[...] the presumption that the United States was or should be a white fortress in a mostly colored world was backstopped by science, religion, scholarship and popular culture. American law did not allow Asians to obtain citizenship until 1952.

Under the pressure of anti-racist and immigrant rights pressure, the system fell in 1965 with the passage of the Hart-Celler Act, which foregrounded family reunification, refugee admissions and the entry of the highly skilled and educated. But racism persisted in both policy enforcement and popular attitudes.

[...]

The prevailing questions we’re conditioned to ask about immigrants have all been deeply shaped by histories of racial restriction. Can “we” assimilate and civilize “them”? Will “they” — despite their negative features and the risks they pose — make “us” wealthier and more powerful? Will “they” sap “our” resources?

 

An important thing to point out is that illegal immigration is for some conflated with legal immigration (not so much on this site, luckily). However, there is a sizable part of the population (especially among Trump voters) that oppose immigration of any sorts from an ethnocentric viewpoint. Study groups have looked at vote shares in 2012 vs 2016 they found e.g. increased negative attitudes for likely GOP voters against immigration, black people and Muslims, but virtually no change on economic or social issues.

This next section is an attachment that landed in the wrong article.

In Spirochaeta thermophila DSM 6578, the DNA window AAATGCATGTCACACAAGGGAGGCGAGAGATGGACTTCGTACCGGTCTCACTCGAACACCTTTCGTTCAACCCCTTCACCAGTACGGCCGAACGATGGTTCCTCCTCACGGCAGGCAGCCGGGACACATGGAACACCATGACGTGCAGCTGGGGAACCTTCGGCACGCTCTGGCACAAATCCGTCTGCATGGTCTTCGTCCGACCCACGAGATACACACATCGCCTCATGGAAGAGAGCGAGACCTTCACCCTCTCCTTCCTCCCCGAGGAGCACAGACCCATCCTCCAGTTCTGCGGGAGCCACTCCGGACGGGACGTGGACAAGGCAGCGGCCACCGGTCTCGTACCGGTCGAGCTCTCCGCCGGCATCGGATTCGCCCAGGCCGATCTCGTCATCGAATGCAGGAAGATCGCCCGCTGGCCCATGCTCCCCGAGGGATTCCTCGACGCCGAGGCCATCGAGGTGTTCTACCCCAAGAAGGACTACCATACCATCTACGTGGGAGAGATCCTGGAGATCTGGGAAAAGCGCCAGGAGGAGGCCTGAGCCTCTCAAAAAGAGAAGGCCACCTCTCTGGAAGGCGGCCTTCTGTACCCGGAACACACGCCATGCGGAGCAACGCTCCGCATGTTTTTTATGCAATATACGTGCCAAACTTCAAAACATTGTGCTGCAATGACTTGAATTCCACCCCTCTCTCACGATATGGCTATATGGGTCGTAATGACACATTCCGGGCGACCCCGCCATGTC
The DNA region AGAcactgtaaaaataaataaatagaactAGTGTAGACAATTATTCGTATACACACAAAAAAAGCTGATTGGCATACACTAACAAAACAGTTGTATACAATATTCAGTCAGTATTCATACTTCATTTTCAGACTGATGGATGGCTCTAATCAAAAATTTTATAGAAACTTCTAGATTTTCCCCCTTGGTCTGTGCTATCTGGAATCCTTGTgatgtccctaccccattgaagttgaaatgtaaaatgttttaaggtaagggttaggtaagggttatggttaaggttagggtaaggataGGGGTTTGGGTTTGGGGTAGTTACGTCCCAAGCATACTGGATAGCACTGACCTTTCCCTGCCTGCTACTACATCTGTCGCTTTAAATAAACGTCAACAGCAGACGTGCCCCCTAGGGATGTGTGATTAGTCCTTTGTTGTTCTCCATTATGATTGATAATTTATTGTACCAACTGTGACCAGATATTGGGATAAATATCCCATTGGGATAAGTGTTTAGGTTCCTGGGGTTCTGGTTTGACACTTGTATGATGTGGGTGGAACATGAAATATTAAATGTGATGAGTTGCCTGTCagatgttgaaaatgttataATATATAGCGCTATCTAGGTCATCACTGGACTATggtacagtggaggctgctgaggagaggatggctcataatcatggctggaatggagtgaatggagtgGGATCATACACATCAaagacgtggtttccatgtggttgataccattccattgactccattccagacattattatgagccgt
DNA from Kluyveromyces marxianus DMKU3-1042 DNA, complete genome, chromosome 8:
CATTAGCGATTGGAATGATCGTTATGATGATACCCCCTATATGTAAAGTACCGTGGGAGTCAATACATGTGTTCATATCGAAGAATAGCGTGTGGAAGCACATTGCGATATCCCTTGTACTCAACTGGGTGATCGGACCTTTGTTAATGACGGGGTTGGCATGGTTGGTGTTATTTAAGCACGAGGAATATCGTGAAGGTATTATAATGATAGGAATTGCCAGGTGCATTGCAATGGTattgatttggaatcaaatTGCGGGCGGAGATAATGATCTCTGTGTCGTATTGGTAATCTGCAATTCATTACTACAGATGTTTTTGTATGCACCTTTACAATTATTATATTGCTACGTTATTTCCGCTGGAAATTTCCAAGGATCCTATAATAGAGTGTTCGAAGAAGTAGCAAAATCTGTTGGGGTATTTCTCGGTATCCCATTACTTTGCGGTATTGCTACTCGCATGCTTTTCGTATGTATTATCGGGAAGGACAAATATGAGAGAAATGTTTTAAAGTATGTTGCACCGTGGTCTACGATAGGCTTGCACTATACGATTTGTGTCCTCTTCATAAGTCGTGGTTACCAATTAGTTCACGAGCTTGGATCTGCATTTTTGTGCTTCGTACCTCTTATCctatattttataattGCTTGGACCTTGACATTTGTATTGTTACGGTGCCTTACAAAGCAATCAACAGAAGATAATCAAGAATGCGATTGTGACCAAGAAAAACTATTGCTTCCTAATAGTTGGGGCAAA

A big issue is that the administration seems to push that particular button (with the Muslim ban and the rhetoric surrounding legal immigration).

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15 hours ago, CharonY said:

An important thing to point out is that illegal immigration is for some conflated with legal immigration (not so much on this site, luckily)

Yes, if often starts with an anti illegal immigration and then evolves into an anti any immigration position. We are seeing it play out in real time as the Trump administration is both seeking to deport groups here legally and lower the number of immigrant we allow in at all. This isn't new. One only needs to educate themselves on things like Mexican Repatriation or Herbert Hoovers Nationality quotas to understand the long history of racism and the impact it still has on the discussion. 

"The Mexican Repatriation was a mass deportation of Mexicans and Mexican-Americans from the United States between 1929 and 1936. Estimates of how many were repatriated range from 500,000 to 2,000,000,of whom perhaps 60% were US citizens by birth."

https://en.wikipedia.org/wiki/Mexican_Repatriation

 

By the President of the United States of America
A Proclamation